Huddles were what they called team meetings for the entire branch. Sounds reasonable enough — every business has meetings for the purposes of disseminating information, boosting morale, etc. And the name “huddle” almost evokes a feeling of camaraderie — you know, a “Go team!” kind of session. But in reality, huddles were like public floggings.

The branch or service manager leading the huddle would start by asking all tellers and bankers the same question: What are you committing to today? How many sales, in other words, will you bring in by close of business? Then: How are you going to do this?, which really meant, I don’t care how you do it, just get it done before my 11 a.m. conference call with my boss. If you don’t have it done by 5 p.m., it’s going to be a “call night,” or working late night, for all the bankers. It’s like a scene in one of those movies where one football player breaks the rules, but the coach forces everyone to run a lap. Bottom line, huddles were a chance to be treated like a minor god, or publicly shamed.

Call nights

As if long days, often six days a week, dealing with back-to-back impatient customers wasn’t enough, bankers would also have to stay late a couple of times a week to do some good, old-fashioned cold calling. And many of those nights were ones where we’d wind up opening checking accounts for friends and family just to go home early. A day might end at 7 p.m. with tired high-fives and pats on the back, but it would all be forgotten by the next morning. And for a lot of bank managers, that wasn’t enough.

College students

My branch served local college campuses, and depending on the time of year, quite a few of the checking accounts we opened for students were either unfunded or destined to be mismanaged because they were student accounts. We’d open them anyway, even though we knew they’d have a negative balance within a month or two. We needed the new accounts stats to look good, so we’d simply worry about customer attrition rates later on. Since a lot of accounts were opened at the beginning of the school year, we told students that they would need to fund their new accounts as soon as their financial aid checks came in or the bank would eventually close the accounts as unfunded. After free student checking accounts were phased out, students began to incur fees on new, unfunded accounts and would soon find themselves in the negative faster than they could make an initial deposit.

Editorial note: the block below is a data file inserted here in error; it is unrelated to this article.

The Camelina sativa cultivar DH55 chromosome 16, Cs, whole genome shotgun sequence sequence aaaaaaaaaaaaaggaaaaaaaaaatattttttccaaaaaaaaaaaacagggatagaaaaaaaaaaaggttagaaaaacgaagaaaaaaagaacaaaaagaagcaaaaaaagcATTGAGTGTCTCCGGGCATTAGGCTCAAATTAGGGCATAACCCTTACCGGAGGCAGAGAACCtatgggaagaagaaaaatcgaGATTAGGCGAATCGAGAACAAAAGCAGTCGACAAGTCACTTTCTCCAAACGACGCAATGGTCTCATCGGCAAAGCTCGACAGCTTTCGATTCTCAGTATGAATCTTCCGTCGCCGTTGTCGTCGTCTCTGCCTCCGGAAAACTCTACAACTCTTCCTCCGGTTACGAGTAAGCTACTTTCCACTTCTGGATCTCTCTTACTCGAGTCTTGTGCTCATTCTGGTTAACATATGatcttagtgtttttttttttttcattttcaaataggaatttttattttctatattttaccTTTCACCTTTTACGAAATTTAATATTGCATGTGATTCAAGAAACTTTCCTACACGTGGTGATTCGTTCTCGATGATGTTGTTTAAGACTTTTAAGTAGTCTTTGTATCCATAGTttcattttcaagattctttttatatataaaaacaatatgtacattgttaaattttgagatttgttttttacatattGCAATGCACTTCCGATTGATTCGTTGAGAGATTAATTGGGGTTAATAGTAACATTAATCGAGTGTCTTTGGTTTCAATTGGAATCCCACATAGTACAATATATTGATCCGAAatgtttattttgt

[Don’t donate to your alma mater. Give to students in debt.]


In the right hands credit can be a good thing, but for some, it can mean financial ruin. The average American’s credit score is in the high 600s — not horrendous, but not stellar. Our clientele frequently didn’t have the credit scores to qualify for what we were selling, and credit simply wasn’t an appropriate product to suggest to someone like a college kid or single mom struggling to keep a positive balance in their account. But I’d do it anyway, because more credit applications, even the ones we rejected, showed effort on my part.

Believe me, I know all of this this is terrible. I thought about work, worried about work, obsessed about work 24/7. It turned me into a monster. It exacerbated my bipolar symptoms. It made me a horrible (now-ex) wife, daughter, sister, friend, human being.

Eventually, I left Wells for good. I had to.

I couldn’t agree more with Sen. Elizabeth Warren (D-Mass.) telling Mr. Stumpf that forgoing $41 million in stock options as a penance for these practices is merely “a small step in the right direction.” She’s right that Wells Fargo employees lives “were turned upside down” trying to meet sales goals. The drive, from the top, to sell more and more banking products to the same group of banking customers was bad for consumers, the economy and, yes, bank employees. There was no incentive to provide good service, only more service. It eroded my sense of professionalism and the practice ruined public trust in an indispensable service — banking — one in which people place everything they have.

She’s right that Stumpf “should resign.” I’m definitely glad that I did.